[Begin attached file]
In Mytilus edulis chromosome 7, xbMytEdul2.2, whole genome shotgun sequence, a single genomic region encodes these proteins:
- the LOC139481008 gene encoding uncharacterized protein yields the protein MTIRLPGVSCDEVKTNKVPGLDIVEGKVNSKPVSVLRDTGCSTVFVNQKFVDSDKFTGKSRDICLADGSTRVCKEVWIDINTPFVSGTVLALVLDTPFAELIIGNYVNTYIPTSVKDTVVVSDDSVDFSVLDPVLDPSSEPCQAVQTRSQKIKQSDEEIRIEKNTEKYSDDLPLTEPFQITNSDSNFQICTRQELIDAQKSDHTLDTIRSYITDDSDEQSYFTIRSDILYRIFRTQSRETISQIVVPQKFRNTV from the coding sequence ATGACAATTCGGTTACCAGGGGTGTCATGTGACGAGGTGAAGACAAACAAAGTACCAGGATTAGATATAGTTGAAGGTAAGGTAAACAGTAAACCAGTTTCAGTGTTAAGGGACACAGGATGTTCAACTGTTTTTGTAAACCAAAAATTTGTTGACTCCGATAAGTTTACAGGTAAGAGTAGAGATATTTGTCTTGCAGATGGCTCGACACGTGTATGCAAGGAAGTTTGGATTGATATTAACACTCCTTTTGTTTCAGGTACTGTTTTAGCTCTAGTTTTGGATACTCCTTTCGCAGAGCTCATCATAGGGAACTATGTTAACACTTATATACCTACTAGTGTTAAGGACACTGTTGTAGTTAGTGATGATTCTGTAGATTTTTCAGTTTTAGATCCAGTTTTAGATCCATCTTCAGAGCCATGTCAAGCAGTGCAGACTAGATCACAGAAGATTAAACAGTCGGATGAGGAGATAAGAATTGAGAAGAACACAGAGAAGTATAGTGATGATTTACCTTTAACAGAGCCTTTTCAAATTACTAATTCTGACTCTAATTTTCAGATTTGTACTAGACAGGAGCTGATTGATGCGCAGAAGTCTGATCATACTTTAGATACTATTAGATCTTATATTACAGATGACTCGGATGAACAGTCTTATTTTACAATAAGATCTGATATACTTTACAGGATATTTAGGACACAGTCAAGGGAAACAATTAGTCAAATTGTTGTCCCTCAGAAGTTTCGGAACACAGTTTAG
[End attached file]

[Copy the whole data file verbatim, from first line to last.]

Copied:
In Mytilus edulis chromosome 7, xbMytEdul2.2, whole genome shotgun sequence, a single genomic region encodes these proteins:
- the LOC139481008 gene encoding uncharacterized protein yields the protein MTIRLPGVSCDEVKTNKVPGLDIVEGKVNSKPVSVLRDTGCSTVFVNQKFVDSDKFTGKSRDICLADGSTRVCKEVWIDINTPFVSGTVLALVLDTPFAELIIGNYVNTYIPTSVKDTVVVSDDSVDFSVLDPVLDPSSEPCQAVQTRSQKIKQSDEEIRIEKNTEKYSDDLPLTEPFQITNSDSNFQICTRQELIDAQKSDHTLDTIRSYITDDSDEQSYFTIRSDILYRIFRTQSRETISQIVVPQKFRNTV from the coding sequence ATGACAATTCGGTTACCAGGGGTGTCATGTGACGAGGTGAAGACAAACAAAGTACCAGGATTAGATATAGTTGAAGGTAAGGTAAACAGTAAACCAGTTTCAGTGTTAAGGGACACAGGATGTTCAACTGTTTTTGTAAACCAAAAATTTGTTGACTCCGATAAGTTTACAGGTAAGAGTAGAGATATTTGTCTTGCAGATGGCTCGACACGTGTATGCAAGGAAGTTTGGATTGATATTAACACTCCTTTTGTTTCAGGTACTGTTTTAGCTCTAGTTTTGGATACTCCTTTCGCAGAGCTCATCATAGGGAACTATGTTAACACTTATATACCTACTAGTGTTAAGGACACTGTTGTAGTTAGTGATGATTCTGTAGATTTTTCAGTTTTAGATCCAGTTTTAGATCCATCTTCAGAGCCATGTCAAGCAGTGCAGACTAGATCACAGAAGATTAAACAGTCGGATGAGGAGATAAGAATTGAGAAGAACACAGAGAAGTATAGTGATGATTTACCTTTAACAGAGCCTTTTCAAATTACTAATTCTGACTCTAATTTTCAGATTTGTACTAGACAGGAGCTGATTGATGCGCAGAAGTCTGATCATACTTTAGATACTATTAGATCTTATATTACAGATGACTCGGATGAACAGTCTTATTTTACAATAAGATCTGATATACTTTACAGGATATTTAGGACACAGTCAAGGGAAACAATTAGTCAAATTGTTGTCCCTCAGAAGTTTCGGAACACAGTTTAG